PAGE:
Destiny Johnson was just finishing lunch when she noticed the fistfight breaking out in a corner of Locke High School's grassy quad area. It's not uncommon to see brawls at the South Los Angeles school long known as one of L.A.'s most troubled but this one was different, quickly escalating into a roving melee involving, by some accounts, 600 students, including bystanders. Fleeing toward her 5th-period English class, "I saw this stampede of kids rushing at me," says Johnson, 18. "It was the scariest thing I had seen here."
In this neighborhood of modest one-story homes, storefront churches and taco stands, residents are understandably sensitive to the frightening potential of unbounded violence: Locke stands just a few blocks from the epicenter of 1965's Watts riots. So when the May 9 incident turned into what principal Travis Kiel calls "a full-fledged black and brown thing" a near-riot pitting African-American against Latino students he called for help. Within minutes, more than 100 police officers, many in riot gear, stormed the campus, wielding batons, herding blacks and Latinos into separate gymnasiums, and arresting four students. (There were no major injuries.)
Now, in a week that was supposed to be focused on standardized testing and Friday night's prom, Kiel is still working to restore calm, with the help of 20 police officers and a team of school-district conflict-resolution workers, who interviewed 300 students to soothe nerves and try to determine the cause of the melee. The initial assessment: About half the students told investigators the incident was racially motivated, perhaps stemming from a territorial dispute between rival gangs of "taggers," whose grafitti has increasingly shown up on the campus in recent months. The rest blame it on something more benign: ennui. "One young man said, 'This is not a racial issue. This is just people being dumb,'" says Holly Priebe-Diaz, who leads the district's intervention team.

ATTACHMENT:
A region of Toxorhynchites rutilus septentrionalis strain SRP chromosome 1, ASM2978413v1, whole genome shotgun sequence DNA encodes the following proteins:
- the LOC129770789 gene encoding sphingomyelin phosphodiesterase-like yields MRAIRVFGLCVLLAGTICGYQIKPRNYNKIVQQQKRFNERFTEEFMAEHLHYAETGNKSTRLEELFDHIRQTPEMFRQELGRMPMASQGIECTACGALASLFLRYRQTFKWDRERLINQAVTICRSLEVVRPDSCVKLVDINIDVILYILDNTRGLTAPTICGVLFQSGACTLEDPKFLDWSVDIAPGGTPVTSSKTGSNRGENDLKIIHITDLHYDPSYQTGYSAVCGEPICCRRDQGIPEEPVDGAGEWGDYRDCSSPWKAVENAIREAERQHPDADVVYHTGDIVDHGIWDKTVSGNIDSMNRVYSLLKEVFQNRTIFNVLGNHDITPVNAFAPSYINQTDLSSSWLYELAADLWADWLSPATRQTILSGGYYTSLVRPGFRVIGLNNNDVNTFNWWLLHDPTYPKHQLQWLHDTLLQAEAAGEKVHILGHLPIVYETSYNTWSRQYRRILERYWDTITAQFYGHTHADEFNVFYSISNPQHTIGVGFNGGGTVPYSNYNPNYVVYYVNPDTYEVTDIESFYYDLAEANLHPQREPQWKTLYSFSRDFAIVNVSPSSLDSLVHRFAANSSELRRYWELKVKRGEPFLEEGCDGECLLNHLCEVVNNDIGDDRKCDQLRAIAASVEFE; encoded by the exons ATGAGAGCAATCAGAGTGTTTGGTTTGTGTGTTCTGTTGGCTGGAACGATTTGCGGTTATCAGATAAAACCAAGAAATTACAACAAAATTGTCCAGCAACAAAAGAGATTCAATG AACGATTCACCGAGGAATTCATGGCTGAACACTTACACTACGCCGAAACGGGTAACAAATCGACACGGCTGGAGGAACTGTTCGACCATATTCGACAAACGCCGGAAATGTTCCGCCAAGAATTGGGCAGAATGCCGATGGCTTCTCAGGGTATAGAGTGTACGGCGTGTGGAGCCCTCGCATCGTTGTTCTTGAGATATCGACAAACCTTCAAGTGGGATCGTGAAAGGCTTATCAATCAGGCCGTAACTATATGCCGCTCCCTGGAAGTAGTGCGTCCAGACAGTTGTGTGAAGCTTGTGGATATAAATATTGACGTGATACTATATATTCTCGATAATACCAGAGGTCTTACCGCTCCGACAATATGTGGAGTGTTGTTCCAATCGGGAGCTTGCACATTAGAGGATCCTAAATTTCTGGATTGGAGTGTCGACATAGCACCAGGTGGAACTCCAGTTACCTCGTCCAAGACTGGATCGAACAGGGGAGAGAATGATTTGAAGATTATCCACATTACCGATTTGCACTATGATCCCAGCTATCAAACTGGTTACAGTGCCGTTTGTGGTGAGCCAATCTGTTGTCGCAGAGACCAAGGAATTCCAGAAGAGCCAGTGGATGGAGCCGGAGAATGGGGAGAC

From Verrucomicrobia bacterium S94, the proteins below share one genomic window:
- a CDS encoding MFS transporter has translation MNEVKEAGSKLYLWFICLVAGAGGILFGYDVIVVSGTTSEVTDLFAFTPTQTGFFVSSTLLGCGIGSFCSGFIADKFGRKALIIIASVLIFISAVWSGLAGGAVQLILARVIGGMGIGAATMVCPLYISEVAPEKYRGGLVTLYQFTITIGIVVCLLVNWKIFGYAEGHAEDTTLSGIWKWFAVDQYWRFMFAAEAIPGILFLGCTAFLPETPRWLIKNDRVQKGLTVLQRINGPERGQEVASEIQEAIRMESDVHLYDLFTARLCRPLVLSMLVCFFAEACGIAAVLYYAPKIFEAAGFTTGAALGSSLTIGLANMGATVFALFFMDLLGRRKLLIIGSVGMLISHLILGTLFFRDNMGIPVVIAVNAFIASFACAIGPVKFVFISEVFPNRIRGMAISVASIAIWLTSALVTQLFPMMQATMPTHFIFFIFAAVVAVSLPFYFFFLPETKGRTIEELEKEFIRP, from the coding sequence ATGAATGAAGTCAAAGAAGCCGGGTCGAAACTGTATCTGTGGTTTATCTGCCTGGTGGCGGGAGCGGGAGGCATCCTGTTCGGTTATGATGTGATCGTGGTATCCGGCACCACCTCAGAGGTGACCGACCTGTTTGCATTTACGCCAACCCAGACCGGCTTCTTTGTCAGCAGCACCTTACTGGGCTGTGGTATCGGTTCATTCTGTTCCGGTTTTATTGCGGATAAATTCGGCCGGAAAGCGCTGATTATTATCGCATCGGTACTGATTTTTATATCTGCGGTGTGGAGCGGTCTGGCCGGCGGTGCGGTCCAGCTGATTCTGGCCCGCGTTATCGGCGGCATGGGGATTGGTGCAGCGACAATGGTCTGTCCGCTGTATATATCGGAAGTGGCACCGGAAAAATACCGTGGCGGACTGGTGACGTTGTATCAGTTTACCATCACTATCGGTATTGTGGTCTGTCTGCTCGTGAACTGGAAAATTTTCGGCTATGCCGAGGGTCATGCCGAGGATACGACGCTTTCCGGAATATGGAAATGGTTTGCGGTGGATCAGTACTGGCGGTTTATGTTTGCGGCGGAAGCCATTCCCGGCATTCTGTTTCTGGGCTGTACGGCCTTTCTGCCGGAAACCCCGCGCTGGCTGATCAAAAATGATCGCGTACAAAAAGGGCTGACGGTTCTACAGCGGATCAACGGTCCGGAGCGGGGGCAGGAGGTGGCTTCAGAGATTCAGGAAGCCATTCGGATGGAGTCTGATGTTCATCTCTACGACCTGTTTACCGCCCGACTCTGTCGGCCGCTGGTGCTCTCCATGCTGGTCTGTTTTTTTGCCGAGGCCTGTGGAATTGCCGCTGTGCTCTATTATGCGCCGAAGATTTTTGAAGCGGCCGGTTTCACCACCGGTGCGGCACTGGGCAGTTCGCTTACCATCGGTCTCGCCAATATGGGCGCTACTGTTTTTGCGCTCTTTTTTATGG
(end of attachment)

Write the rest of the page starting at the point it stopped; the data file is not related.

Race is an unavoidable factor on most of L.A.'s school campuses, where such outbreaks have occurred occasionally in recent years though rarely involving such numbers. There is ongoing debate about how much tension between the races plays a role. Activist Earl Ofari Hutchinson of the Los Angeles Urban Policy Roundtable called for black and Latino students join in a "Unity Day" against violence, saying L.A. school officials had failed for too long to act to quell tensions between the groups. "That failure is a prescription for continuing disaster," Hutchinson said.
At Locke, whose population of 2,600 is roughly 65% Latino and 35% black, Johnson admits that her classmates tend to segregate at lunch and even in the classroom, where blacks and Latinos often sit on opposite sides of the room. "But those are cliques," she says. "It's not like we're mean to each other." Senior Oscar Hernandez, 18, says the May 9 melee started out as a simple schoolyard conflict. "It's not about racism it's just individuals having problems with each other," he says. "But when you see your friend being beat up, you're going to reach out to help him."
The episode could just as well have been rooted in another kind of unease. Locke, long an academic underperformer, will come under new management in just a few weeks. After a protracted battle, L.A. Unified School District's board voted in the fall to turn it over to Green Dot Public Schools, a private non-profit that plans to turn the campus into a cluster of charter schools. Come July 1, many of Locke's teachers will be out of work. And students, worried about new policies like required uniforms, wonder whether there will still be a football team or a school band.
"There's tension between staff, students and the community around that whole issue," admits Kiel, whom the district brought in from retirement last May to oversee the transition. "There's a kind of free-floating anxiety." For the moment, Priebe-Diaz, the intervention leader, is working to encourage teachers to put those differences behind them and focus on healing. "Just because you change the paint on the walls doesn't take away the historical problems that have been happening here," says Priebe-Diaz, who wants to give the new management strategies to encourage interracial dialogue. "Will it be easy? No. Will it happen overnight? No," she says. "But there is always hope."